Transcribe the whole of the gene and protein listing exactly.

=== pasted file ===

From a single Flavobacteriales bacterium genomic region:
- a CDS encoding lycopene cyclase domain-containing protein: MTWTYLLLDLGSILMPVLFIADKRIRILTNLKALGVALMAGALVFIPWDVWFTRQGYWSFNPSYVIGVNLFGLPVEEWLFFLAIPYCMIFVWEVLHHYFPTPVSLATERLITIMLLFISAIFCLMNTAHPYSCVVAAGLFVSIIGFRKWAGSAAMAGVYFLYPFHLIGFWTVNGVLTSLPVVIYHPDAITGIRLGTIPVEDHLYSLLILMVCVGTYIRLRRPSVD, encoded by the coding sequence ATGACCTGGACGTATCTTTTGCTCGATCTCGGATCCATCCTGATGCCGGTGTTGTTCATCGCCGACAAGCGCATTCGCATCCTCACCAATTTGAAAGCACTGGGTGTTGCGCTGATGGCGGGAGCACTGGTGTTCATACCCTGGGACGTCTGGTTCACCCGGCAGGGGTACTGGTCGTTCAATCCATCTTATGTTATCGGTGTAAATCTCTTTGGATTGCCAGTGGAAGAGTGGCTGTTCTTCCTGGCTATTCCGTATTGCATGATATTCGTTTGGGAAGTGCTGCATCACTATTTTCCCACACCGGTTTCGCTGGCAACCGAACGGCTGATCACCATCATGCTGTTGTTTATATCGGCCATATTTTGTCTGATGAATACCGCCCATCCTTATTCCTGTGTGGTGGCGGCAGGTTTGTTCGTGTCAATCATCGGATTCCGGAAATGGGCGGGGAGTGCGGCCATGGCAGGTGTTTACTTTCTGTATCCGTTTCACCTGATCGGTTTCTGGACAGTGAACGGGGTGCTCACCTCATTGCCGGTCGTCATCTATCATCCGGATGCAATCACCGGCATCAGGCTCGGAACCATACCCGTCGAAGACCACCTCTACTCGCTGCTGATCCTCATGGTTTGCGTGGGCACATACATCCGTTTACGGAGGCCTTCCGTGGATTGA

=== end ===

From a single Flavobacteriales bacterium genomic region:
- a CDS encoding lycopene cyclase domain-containing protein: MTWTYLLLDLGSILMPVLFIADKRIRILTNLKALGVALMAGALVFIPWDVWFTRQGYWSFNPSYVIGVNLFGLPVEEWLFFLAIPYCMIFVWEVLHHYFPTPVSLATERLITIMLLFISAIFCLMNTAHPYSCVVAAGLFVSIIGFRKWAGSAAMAGVYFLYPFHLIGFWTVNGVLTSLPVVIYHPDAITGIRLGTIPVEDHLYSLLILMVCVGTYIRLRRPSVD, encoded by the coding sequence ATGACCTGGACGTATCTTTTGCTCGATCTCGGATCCATCCTGATGCCGGTGTTGTTCATCGCCGACAAGCGCATTCGCATCCTCACCAATTTGAAAGCACTGGGTGTTGCGCTGATGGCGGGAGCACTGGTGTTCATACCCTGGGACGTCTGGTTCACCCGGCAGGGGTACTGGTCGTTCAATCCATCTTATGTTATCGGTGTAAATCTCTTTGGATTGCCAGTGGAAGAGTGGCTGTTCTTCCTGGCTATTCCGTATTGCATGATATTCGTTTGGGAAGTGCTGCATCACTATTTTCCCACACCGGTTTCGCTGGCAACCGAACGGCTGATCACCATCATGCTGTTGTTTATATCGGCCATATTTTGTCTGATGAATACCGCCCATCCTTATTCCTGTGTGGTGGCGGCAGGTTTGTTCGTGTCAATCATCGGATTCCGGAAATGGGCGGGGAGTGCGGCCATGGCAGGTGTTTACTTTCTGTATCCGTTTCACCTGATCGGTTTCTGGACAGTGAACGGGGTGCTCACCTCATTGCCGGTCGTCATCTATCATCCGGATGCAATCACCGGCATCAGGCTCGGAACCATACCCGTCGAAGACCACCTCTACTCGCTGCTGATCCTCATGGTTTGCGTGGGCACATACATCCGTTTACGGAGGCCTTCCGTGGATTGA